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Why You Should Join an Intramural Sports Team

This article is written by a student writer from the Her Campus at Wisconsin chapter.

Madison, Wisconsin: home of Bucky Badger, Camp Randall, the Kohl Center, thousands of talented athletes and intramural basketball teams known, both colloquially and officially, as ‘meh’ (pronunciation: the emoji with the shrugged shoulders and look of confusion). 


Meh convenes on Sundays at 6:30 p.m. (hangover permitting) to sink some threes and intercept some dribbles. Eleven women, including myself, storm the court; let’s have a look at the roster:

  • Madison: 5’5”. Played four years of high school basketball (slow clap).
  • Alissa: 5’7”. Threw in the towel after eighth grade. Has long arms.
  • Hailey: 5’5”. Stuck it out until sophomore year of high school. Smiley. 
  • Maddie: 5’8”. Kept the bench warm for four years in varsity ball. Admirable, truly. Someone has to do it. 
  • Daisia: 5’4”. Played two years some time in middle school. Not really sure what years. 
  • Myah: 5’7”. Dedicated the first 14 years of her life to nothing but ball before retiring mid-high school. 
  • Megan: 5’5”. Runner. Used basketball as a simple workout until sophomore year of high school.
  • Ella: 5’3”. Gave it her best until hitting eighth grade. Not a team player. Short. 
  • Melissa: 5’6”. Shot her first basket this year. Has yet to hit the rim. Working hard.
  • Hannah: 5’8”. Made it through middle school. Team mom. 
  • Alex: 5’6”. Hit high school and dropped the ball. 
  • Coach: N/A

Although this is an impressive roster, our record tells a different story. Sitting at 0-2, Meh’s strengths are hard to determine. A non-existent playbook and a gang of girls that meets hours before game time doesn’t result in top-notch communication. However, that is what makes this team — and intramural games — so unique.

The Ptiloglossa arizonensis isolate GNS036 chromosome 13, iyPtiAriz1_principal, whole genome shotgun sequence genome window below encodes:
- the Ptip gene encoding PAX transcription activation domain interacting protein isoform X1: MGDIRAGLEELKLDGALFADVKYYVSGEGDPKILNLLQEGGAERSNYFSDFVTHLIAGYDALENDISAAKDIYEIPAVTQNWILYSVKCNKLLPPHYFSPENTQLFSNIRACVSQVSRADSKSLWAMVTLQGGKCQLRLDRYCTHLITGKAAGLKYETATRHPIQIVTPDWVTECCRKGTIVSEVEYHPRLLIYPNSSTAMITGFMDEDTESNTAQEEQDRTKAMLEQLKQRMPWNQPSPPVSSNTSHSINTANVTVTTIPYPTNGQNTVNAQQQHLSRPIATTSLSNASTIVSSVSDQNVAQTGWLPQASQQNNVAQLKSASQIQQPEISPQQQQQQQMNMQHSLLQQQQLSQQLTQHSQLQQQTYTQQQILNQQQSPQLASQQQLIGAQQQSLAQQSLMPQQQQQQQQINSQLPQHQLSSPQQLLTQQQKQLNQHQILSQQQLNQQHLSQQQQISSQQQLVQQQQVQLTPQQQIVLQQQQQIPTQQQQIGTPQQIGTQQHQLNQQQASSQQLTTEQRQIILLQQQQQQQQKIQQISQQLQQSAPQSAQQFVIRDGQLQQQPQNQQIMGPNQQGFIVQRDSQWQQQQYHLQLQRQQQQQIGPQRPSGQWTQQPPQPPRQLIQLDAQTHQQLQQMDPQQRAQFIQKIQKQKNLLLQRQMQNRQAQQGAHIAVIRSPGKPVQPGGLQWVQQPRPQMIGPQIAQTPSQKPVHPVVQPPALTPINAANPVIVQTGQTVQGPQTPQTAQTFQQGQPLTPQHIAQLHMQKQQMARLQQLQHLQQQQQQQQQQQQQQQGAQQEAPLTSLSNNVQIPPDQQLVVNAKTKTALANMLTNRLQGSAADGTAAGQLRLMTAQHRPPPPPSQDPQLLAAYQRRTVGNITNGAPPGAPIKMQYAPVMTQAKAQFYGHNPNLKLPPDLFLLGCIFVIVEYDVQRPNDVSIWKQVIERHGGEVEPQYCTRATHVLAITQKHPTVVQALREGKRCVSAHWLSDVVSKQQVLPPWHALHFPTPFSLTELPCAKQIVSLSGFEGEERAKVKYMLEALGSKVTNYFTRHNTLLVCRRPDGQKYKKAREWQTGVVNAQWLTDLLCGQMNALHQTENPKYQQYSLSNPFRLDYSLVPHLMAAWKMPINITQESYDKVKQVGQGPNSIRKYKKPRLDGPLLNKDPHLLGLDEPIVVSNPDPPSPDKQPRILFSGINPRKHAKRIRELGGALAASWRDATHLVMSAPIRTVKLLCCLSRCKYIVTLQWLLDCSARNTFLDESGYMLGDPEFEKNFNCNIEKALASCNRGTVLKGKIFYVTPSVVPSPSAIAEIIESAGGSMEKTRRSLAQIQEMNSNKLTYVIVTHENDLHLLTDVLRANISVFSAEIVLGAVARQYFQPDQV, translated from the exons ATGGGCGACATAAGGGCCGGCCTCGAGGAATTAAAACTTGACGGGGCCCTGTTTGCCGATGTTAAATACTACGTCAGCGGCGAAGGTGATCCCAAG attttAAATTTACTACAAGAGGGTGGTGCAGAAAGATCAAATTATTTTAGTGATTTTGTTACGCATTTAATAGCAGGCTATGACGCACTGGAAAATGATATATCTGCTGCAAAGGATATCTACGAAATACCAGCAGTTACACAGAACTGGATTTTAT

On the night of Meh’s first game, we all respectively pulled on our pink “I heart Sellery” shirts and baggy athletic shorts. It was in the Sellery lobby that we were introduced to most of our teammates. Although this may be considered a little last minute, it worked out well enough. Between some sloppy, occasionally used screens and weird, destination-less cuts, we were able to stay in the game and have a blast. We didn’t win, but it also wasn’t a blowout. We walked out of that gym grinning, and then we had wings. 

In our huddles, all we did was laugh; on the court, all we did was cheer. During halftime, all we did was hydrate. That night — and every Sunday at 6:30 p.m. — all we do is have fun. You don’t have to be an athlete; you don’t need to get a group of your closest friends; you don’t need to know what sport you’re going to play. These aren’t choices that will determine whether your team goes to state or nationals. Leave the covers of Sports Illustrated for Frank Kaminsky — this is a place where you follow your mistakes with a cheer for the opposing team’s awesome steal.

So, next time you have the opportunity to sign up for an intramural sport, don’t hesitate! Don’t convince yourself that you’re not “fast enough” or “in good enough shape.” This is the best kind of competition — one that motivates you to be active and be a part of a team. You’ll leave the field, court or track feeling like a champ, regardless of whether you won or lost. And if you have literally nothing else to do on Sunday nights, stop by to cheer on this great group of women and their opponents. 

If you’re interested in starting or joining a team, check out Rec Sport.